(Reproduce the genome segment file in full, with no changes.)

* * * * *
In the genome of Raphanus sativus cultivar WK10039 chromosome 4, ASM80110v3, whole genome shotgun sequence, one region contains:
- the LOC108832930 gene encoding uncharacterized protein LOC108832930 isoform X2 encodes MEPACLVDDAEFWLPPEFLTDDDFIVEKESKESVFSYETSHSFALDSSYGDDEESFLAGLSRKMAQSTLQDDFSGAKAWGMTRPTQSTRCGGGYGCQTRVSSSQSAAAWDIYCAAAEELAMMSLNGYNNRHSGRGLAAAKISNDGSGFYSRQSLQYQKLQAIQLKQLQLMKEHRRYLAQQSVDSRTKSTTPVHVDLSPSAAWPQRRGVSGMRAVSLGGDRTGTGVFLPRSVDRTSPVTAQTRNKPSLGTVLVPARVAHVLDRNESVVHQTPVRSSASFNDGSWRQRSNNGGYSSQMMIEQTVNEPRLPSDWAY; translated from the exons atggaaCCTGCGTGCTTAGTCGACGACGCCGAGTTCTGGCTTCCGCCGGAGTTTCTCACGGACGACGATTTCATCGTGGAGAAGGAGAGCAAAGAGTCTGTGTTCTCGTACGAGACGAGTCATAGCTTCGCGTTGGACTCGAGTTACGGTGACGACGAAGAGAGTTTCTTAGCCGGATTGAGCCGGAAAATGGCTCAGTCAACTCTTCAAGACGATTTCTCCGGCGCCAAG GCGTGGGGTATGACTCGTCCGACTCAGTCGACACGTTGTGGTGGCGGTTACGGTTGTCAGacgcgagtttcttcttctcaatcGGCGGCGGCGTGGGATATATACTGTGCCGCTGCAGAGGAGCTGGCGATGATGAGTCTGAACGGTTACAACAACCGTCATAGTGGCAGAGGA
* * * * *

In the genome of Raphanus sativus cultivar WK10039 chromosome 4, ASM80110v3, whole genome shotgun sequence, one region contains:
- the LOC108832930 gene encoding uncharacterized protein LOC108832930 isoform X2 encodes MEPACLVDDAEFWLPPEFLTDDDFIVEKESKESVFSYETSHSFALDSSYGDDEESFLAGLSRKMAQSTLQDDFSGAKAWGMTRPTQSTRCGGGYGCQTRVSSSQSAAAWDIYCAAAEELAMMSLNGYNNRHSGRGLAAAKISNDGSGFYSRQSLQYQKLQAIQLKQLQLMKEHRRYLAQQSVDSRTKSTTPVHVDLSPSAAWPQRRGVSGMRAVSLGGDRTGTGVFLPRSVDRTSPVTAQTRNKPSLGTVLVPARVAHVLDRNESVVHQTPVRSSASFNDGSWRQRSNNGGYSSQMMIEQTVNEPRLPSDWAY; translated from the exons atggaaCCTGCGTGCTTAGTCGACGACGCCGAGTTCTGGCTTCCGCCGGAGTTTCTCACGGACGACGATTTCATCGTGGAGAAGGAGAGCAAAGAGTCTGTGTTCTCGTACGAGACGAGTCATAGCTTCGCGTTGGACTCGAGTTACGGTGACGACGAAGAGAGTTTCTTAGCCGGATTGAGCCGGAAAATGGCTCAGTCAACTCTTCAAGACGATTTCTCCGGCGCCAAG GCGTGGGGTATGACTCGTCCGACTCAGTCGACACGTTGTGGTGGCGGTTACGGTTGTCAGacgcgagtttcttcttctcaatcGGCGGCGGCGTGGGATATATACTGTGCCGCTGCAGAGGAGCTGGCGATGATGAGTCTGAACGGTTACAACAACCGTCATAGTGGCAGAGGA